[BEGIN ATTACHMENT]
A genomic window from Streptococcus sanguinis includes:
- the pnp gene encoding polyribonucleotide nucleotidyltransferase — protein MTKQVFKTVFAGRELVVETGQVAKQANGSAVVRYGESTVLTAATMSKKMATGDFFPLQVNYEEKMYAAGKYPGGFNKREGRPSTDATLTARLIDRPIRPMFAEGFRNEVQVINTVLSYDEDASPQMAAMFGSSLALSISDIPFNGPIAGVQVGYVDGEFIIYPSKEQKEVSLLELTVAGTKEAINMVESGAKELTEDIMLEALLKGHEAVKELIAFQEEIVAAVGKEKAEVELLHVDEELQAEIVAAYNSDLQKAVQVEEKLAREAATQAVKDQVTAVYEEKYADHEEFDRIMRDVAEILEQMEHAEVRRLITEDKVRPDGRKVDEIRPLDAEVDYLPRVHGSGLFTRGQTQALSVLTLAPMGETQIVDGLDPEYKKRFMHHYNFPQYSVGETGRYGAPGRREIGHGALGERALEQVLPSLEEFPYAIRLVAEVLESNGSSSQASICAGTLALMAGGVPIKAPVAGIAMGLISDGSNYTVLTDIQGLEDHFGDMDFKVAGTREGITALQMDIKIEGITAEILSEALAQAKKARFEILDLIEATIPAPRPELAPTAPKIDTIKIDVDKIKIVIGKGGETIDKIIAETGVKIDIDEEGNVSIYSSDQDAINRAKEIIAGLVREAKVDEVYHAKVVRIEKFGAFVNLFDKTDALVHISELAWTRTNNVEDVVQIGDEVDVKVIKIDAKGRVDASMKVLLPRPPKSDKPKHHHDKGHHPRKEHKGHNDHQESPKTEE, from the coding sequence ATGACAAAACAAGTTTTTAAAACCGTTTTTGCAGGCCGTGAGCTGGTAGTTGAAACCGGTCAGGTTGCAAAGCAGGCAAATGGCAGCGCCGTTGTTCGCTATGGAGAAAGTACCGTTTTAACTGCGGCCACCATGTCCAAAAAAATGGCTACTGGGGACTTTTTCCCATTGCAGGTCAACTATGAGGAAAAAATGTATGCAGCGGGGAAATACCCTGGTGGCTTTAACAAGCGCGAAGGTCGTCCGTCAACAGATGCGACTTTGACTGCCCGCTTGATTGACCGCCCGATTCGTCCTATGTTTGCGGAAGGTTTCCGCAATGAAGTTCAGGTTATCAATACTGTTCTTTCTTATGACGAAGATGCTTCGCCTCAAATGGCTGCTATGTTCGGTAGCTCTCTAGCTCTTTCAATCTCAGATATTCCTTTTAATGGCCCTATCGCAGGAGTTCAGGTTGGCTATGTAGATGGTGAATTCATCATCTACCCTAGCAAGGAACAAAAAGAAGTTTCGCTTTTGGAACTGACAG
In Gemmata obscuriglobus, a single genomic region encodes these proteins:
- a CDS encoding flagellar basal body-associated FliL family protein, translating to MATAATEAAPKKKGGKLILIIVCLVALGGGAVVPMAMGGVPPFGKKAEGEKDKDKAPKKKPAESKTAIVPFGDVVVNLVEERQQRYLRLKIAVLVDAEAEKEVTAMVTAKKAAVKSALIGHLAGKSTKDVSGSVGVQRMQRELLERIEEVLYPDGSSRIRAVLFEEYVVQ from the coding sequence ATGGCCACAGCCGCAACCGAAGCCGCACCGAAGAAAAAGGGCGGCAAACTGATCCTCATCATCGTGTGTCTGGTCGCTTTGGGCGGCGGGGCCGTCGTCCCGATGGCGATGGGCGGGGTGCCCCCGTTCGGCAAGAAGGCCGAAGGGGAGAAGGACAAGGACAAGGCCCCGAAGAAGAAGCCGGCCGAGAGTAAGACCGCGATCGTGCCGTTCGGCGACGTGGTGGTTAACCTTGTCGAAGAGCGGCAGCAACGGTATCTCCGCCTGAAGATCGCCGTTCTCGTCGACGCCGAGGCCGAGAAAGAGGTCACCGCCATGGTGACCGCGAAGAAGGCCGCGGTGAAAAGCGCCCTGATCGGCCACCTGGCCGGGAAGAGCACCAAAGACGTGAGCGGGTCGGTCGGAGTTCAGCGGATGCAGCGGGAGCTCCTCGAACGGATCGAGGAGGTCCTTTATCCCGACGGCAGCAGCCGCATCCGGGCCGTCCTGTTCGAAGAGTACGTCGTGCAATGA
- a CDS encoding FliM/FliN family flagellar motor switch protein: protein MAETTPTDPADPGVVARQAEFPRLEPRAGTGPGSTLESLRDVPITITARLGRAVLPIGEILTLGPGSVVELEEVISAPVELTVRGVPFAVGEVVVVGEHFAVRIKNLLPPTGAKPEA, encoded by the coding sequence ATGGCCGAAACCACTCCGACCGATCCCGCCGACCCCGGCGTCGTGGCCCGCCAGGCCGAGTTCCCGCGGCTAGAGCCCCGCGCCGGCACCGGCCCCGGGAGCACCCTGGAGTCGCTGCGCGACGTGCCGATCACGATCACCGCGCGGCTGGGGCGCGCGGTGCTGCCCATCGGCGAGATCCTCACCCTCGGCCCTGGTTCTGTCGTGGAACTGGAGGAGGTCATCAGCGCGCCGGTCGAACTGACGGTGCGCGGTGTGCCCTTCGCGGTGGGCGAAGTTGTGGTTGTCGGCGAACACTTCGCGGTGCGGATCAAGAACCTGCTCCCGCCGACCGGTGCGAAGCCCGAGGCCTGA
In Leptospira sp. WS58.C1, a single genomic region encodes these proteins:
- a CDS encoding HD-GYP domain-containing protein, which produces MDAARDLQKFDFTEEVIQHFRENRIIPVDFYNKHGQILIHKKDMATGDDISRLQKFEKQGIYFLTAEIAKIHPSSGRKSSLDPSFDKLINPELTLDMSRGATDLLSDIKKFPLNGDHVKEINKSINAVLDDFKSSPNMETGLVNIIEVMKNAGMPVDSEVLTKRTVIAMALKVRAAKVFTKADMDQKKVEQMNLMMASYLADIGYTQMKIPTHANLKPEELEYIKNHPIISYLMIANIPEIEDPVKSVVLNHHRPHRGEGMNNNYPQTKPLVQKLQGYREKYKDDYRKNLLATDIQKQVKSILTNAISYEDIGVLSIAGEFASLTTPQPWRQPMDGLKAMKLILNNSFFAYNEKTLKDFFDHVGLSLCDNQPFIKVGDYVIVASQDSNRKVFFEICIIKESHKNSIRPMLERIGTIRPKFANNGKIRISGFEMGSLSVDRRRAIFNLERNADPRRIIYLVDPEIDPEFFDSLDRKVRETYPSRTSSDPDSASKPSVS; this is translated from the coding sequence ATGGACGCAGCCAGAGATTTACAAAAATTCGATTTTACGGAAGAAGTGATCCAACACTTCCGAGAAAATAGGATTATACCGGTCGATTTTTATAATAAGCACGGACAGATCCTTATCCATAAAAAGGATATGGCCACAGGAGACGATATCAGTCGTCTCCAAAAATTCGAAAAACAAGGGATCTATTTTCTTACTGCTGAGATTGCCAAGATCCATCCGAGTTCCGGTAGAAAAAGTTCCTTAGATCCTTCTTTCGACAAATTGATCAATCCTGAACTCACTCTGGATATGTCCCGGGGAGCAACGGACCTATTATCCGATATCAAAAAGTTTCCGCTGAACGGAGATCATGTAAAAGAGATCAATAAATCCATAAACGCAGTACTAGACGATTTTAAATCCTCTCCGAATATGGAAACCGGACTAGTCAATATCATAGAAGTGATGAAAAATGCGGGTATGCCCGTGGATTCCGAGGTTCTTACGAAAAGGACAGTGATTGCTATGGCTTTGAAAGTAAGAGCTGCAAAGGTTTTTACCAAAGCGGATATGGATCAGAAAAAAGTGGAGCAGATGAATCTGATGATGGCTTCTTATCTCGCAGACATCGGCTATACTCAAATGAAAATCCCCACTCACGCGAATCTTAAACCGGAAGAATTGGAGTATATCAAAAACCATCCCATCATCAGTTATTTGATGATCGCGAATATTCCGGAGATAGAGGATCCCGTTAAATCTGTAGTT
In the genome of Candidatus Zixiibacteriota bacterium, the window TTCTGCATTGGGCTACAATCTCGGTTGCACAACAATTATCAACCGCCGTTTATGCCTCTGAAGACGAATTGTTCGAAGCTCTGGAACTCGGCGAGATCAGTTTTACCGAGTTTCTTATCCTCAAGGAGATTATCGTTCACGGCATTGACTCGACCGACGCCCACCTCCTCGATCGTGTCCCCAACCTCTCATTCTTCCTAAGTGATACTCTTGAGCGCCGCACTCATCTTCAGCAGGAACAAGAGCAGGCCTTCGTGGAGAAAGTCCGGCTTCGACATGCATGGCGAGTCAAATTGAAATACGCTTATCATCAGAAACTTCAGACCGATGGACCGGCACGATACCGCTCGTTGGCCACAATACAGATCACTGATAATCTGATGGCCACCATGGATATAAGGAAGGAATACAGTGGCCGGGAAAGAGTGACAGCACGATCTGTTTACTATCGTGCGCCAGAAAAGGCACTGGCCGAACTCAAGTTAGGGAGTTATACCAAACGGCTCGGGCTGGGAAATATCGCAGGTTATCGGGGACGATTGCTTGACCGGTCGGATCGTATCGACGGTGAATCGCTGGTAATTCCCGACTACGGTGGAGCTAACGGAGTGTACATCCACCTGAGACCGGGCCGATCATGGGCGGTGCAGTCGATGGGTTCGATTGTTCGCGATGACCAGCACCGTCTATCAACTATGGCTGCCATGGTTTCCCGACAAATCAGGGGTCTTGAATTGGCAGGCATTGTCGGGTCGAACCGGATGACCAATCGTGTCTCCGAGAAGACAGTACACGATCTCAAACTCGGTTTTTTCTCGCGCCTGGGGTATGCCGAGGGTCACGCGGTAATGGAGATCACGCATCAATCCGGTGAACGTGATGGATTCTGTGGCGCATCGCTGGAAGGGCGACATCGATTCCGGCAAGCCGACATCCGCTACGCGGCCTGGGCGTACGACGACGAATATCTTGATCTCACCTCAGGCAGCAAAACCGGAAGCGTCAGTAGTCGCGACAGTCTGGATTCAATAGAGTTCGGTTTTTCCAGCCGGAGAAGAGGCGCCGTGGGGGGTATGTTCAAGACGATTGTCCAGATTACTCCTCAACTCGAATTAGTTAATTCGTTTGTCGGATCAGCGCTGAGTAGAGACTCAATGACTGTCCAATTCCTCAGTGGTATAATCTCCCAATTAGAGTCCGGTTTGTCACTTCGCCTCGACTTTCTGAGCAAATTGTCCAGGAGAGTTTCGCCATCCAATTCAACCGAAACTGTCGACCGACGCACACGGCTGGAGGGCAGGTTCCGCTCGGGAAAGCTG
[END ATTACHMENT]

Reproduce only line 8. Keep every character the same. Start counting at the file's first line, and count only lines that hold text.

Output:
In the genome of Candidatus Zixiibacteriota bacterium, the window TTCTGCATTGGGCTACAATCTCGGTTGCACAACAATTATCAACCGCCGTTTATGCCTCTGAAGACGAATTGTTCGAAGCTCTGGAACTCGGCGAGATCAGTTTTACCGAGTTTCTTATCCTCAAGGAGATTATCGTTCACGGCATTGACTCGACCGACGCCCACCTCCTCGATCGTGTCCCCAACCTCTCATTCTTCCTAAGTGATACTCTTGAGCGCCGCACTCATCTTCAGCAGGAACAAGAGCAGGCCTTCGTGGAGAAAGTCCGGCTTCGACATGCATGGCGAGTCAAATTGAAATACGCTTATCATCAGAAACTTCAGACCGATGGACCGGCACGATACCGCTCGTTGGCCACAATACAGATCACTGATAATCTGATGGCCACCATGGATATAAGGAAGGAATACAGTGGCCGGGAAAGAGTGACAGCACGATCTGTTTACTATCGTGCGCCAGAAAAGGCACTGGCCGAACTCAAGTTAGGGAGTTATACCAAACGGCTCGGGCTGGGAAATATCGCAGGTTATCGGGGACGATTGCTTGACCGGTCGGATCGTATCGACGGTGAATCGCTGGTAATTCCCGACTACGGTGGAGCTAACGGAGTGTACATCCACCTGAGACCGGGCCGATCATGGGCGGTGCAGTCGATGGGTTCGATTGTTCGCGATGACCAGCACCGTCTATCAACTATGGCTGCCATGGTTTCCCGACAAATCAGGGGTCTTGAATTGGCAGGCATTGTCGGGTCGAACCGGATGACCAATCGTGTCTCCGAGAAGACAGTACACGATCTCAAACTCGGTTTTTTCTCGCGCCTGGGGTATGCCGAGGGTCACGCGGTAATGGAGATCACGCATCAATCCGGTGAACGTGATGGATTCTGTGGCGCATCGCTGGAAGGGCGACATCGATTCCGGCAAGCCGACATCCGCTACGCGGCCTGGGCGTACGACGACGAATATCTTGATCTCACCTCAGGCAGCAAAACCGGAAGCGTCAGTAGTCGCGACAGTCTGGATTCAATAGAGTTCGGTTTTTCCAGCCGGAGAAGAGGCGCCGTGGGGGGTATGTTCAAGACGATTGTCCAGATTACTCCTCAACTCGAATTAGTTAATTCGTTTGTCGGATCAGCGCTGAGTAGAGACTCAATGACTGTCCAATTCCTCAGTGGTATAATCTCCCAATTAGAGTCCGGTTTGTCACTTCGCCTCGACTTTCTGAGCAAATTGTCCAGGAGAGTTTCGCCATCCAATTCAACCGAAACTGTCGACCGACGCACACGGCTGGAGGGCAGGTTCCGCTCGGGAAAGCTG